Coronavirus Impact: What will school lunch look like in the fall for Bay Area students?

SAN FRANCISCO (KGO) -- As summer marches on, school districts across the Bay Area are scrambling to figure out what school will look like for the fall. One big consideration is what one of the messiest and germiest parts of the school day will look like: lunch.

When State Superintendent of Schools Tony Thurmond released California's 62-page guide for the "Safe Reopening of California's Public Schools" earlier this month, little guidance was provided for how school lunch would be provided to students.

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One thing is for sure: whatever lunch time looks like in the fall will be very different from the last meal students had inside a cafeteria.

"Little kids going through a lunch line (touching things)... that's not going to work next year," said Keith Cosbey, co-founder of Danville-based Choicelunch.

Choicelunch is a school lunch program founded in 2003. Last school year the program served more than 300 public, private, and charter schools across the Bay Area and in Southern California.

Prior to the COVID-19 pandemic, the program would allow students and parents to log onto a website or mobile app to choose from one of 16 entrees ahead of time, then students would select side dishes and beverages from a buffet during lunch time.

To cut down on contact, the business has now reimagined its services.

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"Now, you can think it's gonna be a virtual buffet," Cosbey said. "So the family can choose from the salad, the sushi, the sandwiches, the hot items. Then Choicelunch is going to pre-bag those individual side options and customize that lunch for that child."

The lunch would be labeled by name and individually packaged. Meals would then be delivered to the school and be distributed to students at the lunch time, likely eating at their desks to maintain social distance.

Guidance released by the state mentions schools should have measures in place to limit physical interaction, eliminated self-service buffets or condiment stations, install sneeze guards or other barriers at the point of sale, and plan for cleaning and trash removal if students are eating in classrooms.

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Cosbey said their new approach allows them to be prepared for just about any scenario.

"Even if our clients start as a hybrid model, they might be distance learning by November if there's another outbreak. And then they could very well be five day, full day by March. So we built something to be flexible," he said.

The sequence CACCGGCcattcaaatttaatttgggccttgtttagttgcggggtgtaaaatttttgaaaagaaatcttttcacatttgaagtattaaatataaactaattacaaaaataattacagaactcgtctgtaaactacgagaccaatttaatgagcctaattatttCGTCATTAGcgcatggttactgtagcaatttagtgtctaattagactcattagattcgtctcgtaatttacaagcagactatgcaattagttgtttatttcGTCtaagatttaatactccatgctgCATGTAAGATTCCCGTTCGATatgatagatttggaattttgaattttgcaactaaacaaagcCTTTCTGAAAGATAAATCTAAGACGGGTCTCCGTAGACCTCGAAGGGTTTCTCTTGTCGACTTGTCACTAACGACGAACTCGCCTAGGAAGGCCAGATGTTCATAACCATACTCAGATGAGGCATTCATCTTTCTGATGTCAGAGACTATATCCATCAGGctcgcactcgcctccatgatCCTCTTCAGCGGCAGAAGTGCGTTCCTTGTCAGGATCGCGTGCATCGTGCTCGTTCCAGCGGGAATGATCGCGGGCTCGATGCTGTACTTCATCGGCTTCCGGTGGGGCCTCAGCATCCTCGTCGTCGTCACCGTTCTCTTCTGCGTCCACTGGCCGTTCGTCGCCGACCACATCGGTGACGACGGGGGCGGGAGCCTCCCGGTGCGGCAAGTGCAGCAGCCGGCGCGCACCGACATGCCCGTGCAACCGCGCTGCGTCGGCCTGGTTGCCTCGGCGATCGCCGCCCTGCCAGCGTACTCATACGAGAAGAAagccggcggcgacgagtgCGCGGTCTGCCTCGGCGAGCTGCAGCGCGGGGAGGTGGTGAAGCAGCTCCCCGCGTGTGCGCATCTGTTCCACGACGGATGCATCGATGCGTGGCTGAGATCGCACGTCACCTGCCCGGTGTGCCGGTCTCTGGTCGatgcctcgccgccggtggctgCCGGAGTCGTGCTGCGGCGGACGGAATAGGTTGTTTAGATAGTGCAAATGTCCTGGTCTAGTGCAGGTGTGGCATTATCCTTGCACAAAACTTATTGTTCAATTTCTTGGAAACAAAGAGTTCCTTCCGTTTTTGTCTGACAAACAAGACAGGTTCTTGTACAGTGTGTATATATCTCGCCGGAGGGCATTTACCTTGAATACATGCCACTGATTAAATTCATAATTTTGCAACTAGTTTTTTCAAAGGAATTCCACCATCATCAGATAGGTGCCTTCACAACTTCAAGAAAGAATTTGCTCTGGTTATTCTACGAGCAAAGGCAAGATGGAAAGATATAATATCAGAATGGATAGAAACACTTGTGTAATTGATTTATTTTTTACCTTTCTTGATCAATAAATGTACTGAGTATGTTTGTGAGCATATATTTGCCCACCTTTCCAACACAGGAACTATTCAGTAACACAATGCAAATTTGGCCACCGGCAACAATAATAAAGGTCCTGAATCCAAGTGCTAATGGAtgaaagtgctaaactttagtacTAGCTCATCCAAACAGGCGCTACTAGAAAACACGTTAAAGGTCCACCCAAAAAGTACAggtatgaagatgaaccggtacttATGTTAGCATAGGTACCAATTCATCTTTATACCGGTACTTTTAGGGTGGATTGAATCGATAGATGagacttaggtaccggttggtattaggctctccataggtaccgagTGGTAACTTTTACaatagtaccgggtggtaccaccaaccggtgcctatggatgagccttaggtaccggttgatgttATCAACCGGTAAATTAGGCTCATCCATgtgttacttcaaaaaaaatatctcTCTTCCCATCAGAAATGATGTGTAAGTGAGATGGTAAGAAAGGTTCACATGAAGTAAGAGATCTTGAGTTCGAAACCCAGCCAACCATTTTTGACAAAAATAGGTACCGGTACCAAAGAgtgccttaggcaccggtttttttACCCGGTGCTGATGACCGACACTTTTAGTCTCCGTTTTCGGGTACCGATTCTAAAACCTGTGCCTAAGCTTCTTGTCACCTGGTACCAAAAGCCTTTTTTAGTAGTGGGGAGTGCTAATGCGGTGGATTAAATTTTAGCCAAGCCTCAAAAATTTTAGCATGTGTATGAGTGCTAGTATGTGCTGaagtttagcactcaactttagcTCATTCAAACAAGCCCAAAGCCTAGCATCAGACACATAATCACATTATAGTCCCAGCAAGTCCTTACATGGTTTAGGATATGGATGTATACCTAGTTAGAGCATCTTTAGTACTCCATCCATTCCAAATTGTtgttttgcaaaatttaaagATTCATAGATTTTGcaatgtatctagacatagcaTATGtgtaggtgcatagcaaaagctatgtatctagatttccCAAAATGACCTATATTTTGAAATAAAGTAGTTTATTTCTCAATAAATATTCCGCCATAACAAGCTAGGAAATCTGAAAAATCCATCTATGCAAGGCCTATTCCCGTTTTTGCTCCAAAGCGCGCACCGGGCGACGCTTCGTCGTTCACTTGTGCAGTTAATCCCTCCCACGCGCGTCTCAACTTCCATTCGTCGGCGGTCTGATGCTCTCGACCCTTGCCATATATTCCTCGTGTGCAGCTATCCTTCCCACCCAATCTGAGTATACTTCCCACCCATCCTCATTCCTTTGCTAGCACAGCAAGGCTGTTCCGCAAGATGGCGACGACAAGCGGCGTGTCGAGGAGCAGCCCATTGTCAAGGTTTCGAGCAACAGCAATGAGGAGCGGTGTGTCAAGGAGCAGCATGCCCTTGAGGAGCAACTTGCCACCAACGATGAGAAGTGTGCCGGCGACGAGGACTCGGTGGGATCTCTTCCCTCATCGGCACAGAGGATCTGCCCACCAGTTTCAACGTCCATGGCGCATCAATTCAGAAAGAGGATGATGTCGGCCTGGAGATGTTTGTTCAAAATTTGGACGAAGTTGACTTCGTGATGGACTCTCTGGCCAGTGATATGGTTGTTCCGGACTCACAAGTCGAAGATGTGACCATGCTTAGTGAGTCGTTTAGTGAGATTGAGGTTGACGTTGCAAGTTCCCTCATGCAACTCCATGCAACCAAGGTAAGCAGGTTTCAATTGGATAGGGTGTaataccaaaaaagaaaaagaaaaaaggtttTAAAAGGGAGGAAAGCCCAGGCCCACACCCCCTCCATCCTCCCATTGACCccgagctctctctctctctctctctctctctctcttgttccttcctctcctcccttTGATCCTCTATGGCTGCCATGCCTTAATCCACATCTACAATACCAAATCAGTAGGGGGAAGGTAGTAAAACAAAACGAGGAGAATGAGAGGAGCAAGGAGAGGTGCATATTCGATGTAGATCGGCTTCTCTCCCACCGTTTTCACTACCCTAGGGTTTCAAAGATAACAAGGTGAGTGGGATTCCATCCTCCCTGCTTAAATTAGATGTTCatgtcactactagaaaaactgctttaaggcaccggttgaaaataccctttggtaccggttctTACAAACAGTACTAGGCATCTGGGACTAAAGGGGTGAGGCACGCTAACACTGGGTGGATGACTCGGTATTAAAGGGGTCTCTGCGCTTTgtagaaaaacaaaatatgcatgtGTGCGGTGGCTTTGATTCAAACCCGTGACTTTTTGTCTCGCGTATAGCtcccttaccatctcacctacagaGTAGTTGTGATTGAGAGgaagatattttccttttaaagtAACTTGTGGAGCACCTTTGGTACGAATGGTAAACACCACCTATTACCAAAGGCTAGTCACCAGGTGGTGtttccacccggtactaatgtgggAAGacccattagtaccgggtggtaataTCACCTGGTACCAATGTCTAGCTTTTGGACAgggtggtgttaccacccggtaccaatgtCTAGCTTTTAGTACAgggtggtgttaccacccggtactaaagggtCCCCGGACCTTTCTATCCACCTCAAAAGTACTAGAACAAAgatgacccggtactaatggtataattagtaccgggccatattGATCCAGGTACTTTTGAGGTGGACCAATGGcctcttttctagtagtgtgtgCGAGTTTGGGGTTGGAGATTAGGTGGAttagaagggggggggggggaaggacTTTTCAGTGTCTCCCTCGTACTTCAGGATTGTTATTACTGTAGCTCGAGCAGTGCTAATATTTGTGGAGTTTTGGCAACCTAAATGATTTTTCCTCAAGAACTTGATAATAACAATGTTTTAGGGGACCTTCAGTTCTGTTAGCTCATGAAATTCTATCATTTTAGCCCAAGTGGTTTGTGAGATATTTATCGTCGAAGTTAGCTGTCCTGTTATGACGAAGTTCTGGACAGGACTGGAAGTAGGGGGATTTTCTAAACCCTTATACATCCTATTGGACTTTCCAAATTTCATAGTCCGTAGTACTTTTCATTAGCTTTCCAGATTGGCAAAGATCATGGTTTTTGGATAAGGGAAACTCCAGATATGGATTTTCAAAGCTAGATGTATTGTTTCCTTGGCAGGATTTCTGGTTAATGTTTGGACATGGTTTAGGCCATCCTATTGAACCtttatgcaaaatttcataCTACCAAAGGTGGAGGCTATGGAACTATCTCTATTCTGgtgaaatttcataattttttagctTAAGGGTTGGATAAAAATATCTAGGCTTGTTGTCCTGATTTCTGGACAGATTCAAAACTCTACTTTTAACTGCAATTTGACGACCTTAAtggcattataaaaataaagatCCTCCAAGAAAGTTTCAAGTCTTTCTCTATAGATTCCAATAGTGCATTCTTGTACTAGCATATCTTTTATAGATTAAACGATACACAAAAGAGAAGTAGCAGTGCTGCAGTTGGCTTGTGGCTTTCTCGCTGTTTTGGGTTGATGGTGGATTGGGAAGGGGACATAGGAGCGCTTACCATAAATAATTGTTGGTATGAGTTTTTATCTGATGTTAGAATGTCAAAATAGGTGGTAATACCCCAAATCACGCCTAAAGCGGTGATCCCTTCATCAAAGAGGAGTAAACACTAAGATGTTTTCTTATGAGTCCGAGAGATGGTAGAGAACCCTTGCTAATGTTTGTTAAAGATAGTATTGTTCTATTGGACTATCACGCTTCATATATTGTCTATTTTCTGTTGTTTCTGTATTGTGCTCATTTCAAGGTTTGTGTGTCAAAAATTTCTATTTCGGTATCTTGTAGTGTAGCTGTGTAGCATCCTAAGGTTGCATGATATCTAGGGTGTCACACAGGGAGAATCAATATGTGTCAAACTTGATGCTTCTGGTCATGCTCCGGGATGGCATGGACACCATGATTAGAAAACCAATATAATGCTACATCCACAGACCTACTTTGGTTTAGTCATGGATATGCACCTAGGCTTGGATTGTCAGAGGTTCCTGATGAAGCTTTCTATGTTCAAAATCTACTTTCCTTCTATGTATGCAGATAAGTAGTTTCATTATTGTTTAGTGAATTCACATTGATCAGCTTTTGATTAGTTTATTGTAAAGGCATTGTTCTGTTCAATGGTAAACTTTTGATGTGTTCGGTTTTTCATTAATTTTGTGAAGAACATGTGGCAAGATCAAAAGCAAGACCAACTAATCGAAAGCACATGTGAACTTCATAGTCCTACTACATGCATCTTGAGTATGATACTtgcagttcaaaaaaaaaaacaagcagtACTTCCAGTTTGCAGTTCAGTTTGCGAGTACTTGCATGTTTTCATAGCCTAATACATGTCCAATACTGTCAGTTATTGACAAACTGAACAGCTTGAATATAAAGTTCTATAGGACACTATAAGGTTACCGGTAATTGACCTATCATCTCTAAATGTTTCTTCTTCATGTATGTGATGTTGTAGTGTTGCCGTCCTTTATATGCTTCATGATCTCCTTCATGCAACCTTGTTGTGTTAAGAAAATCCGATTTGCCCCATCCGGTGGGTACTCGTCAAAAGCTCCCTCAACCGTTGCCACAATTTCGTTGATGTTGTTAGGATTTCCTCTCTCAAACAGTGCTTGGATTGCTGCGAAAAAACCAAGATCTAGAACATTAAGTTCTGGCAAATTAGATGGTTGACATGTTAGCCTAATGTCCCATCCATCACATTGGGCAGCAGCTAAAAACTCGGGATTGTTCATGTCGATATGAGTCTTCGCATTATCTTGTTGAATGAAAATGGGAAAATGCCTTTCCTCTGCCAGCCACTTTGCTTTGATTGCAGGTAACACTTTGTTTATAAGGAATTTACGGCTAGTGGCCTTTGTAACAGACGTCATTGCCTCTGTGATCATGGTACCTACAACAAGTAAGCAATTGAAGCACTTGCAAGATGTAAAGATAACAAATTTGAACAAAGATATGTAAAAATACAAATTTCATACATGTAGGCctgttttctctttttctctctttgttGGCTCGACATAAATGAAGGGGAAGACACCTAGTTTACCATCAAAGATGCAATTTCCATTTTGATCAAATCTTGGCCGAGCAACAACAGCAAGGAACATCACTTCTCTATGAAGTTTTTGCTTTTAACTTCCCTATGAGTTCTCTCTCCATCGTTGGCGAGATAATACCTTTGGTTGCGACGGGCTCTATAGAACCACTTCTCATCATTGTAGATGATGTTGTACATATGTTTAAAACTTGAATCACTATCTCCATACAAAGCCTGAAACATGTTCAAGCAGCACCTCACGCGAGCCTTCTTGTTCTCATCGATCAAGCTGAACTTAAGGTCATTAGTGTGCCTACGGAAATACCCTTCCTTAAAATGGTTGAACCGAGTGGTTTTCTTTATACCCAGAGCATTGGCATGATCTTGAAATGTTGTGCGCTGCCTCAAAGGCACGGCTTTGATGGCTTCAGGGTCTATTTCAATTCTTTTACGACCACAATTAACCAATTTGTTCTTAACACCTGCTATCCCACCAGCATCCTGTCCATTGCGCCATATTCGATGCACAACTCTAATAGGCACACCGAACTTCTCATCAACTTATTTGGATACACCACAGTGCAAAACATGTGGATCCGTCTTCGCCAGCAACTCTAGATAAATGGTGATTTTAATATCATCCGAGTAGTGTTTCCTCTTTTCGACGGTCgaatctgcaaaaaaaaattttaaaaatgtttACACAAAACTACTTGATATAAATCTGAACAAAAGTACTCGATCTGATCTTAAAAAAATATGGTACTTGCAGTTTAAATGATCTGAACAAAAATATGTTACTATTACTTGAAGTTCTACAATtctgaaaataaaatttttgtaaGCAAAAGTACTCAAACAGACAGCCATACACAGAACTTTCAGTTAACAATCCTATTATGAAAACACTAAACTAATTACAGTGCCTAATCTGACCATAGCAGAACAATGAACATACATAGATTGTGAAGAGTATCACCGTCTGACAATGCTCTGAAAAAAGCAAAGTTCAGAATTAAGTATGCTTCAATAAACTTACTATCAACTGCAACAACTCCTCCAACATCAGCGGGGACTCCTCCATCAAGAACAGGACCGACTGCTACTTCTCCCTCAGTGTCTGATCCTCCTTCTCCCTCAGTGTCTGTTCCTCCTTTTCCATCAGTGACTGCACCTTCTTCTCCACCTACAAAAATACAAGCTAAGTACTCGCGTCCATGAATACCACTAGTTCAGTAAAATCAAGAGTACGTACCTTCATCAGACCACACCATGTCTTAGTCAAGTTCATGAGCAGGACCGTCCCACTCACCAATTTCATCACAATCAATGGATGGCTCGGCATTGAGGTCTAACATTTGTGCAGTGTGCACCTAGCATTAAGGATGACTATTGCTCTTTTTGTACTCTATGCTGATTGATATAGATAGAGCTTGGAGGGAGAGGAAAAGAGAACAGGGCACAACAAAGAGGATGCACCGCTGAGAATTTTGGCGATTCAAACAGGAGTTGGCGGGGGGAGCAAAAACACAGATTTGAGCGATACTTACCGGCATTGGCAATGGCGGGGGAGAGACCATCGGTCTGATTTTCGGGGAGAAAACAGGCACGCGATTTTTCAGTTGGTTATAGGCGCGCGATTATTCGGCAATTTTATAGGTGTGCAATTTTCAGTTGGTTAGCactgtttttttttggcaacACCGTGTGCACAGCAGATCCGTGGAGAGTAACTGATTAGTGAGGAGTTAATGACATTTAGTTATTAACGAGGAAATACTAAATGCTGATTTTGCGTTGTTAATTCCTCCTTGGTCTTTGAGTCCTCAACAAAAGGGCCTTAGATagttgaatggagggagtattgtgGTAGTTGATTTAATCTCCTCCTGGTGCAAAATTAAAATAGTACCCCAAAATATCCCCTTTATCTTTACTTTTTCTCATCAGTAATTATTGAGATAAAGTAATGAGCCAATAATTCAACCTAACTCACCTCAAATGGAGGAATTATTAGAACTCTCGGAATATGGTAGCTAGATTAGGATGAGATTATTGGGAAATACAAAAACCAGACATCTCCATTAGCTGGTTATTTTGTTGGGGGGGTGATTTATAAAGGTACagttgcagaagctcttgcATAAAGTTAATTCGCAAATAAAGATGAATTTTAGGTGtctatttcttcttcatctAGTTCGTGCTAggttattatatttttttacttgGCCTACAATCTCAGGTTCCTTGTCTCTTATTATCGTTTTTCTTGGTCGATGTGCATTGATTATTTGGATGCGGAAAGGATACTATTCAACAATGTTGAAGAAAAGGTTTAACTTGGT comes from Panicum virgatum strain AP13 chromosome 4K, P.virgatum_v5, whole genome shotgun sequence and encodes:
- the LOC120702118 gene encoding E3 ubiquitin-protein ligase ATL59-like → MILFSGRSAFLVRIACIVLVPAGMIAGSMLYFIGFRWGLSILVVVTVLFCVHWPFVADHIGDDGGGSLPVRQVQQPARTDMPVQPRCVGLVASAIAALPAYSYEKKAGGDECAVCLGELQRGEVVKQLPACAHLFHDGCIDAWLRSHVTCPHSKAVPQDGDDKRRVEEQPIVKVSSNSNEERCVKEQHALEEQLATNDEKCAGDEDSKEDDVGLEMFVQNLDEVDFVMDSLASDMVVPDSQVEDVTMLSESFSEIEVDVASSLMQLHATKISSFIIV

Given the recent spike in coronavirus cases across the state, school systems are reluctant to announce fall plans.

Los Angeles Schools Supt. Austin Beutner said, "State and local health authorities should be responsible for this. This shouldn't be an optional part of the puzzle," the LA Times Reports.

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"Until recently, our state managed to do so well that our experience has been dubbed The California Miracle," said Dr. Bob Wachter. "But let's say it clearly: The Miracle is over."



This means school systems are also reluctant about releasing plans for what lunch time might look like.

Cosbey said he's fielded a number of calls in recent days from prospective schools looking for a safe and sanitary solution for feeding their students.

"I'm expecting to see an increase in the amount of calls from other counties as they announce final guidance for the school year," he said.

OUSD released the following statement: "The details of the plan are still being worked out, as are our plans for reopening school. But it could involve eating in class, possibly eating outdoors, and possibly a modified use of the cafeteria. In all probability, our grab and go service will continue."

SFUSD released the following statement: While SFUSD continues to plan for what fall learning will look like when the school year begins August 17, we know that our grab & go meal sites will continue into the 2020-21 school year.

SJUSD said, "At this time we are still in the working stage of finalizing plans and don't have anything definite to pass on to you at this moment."

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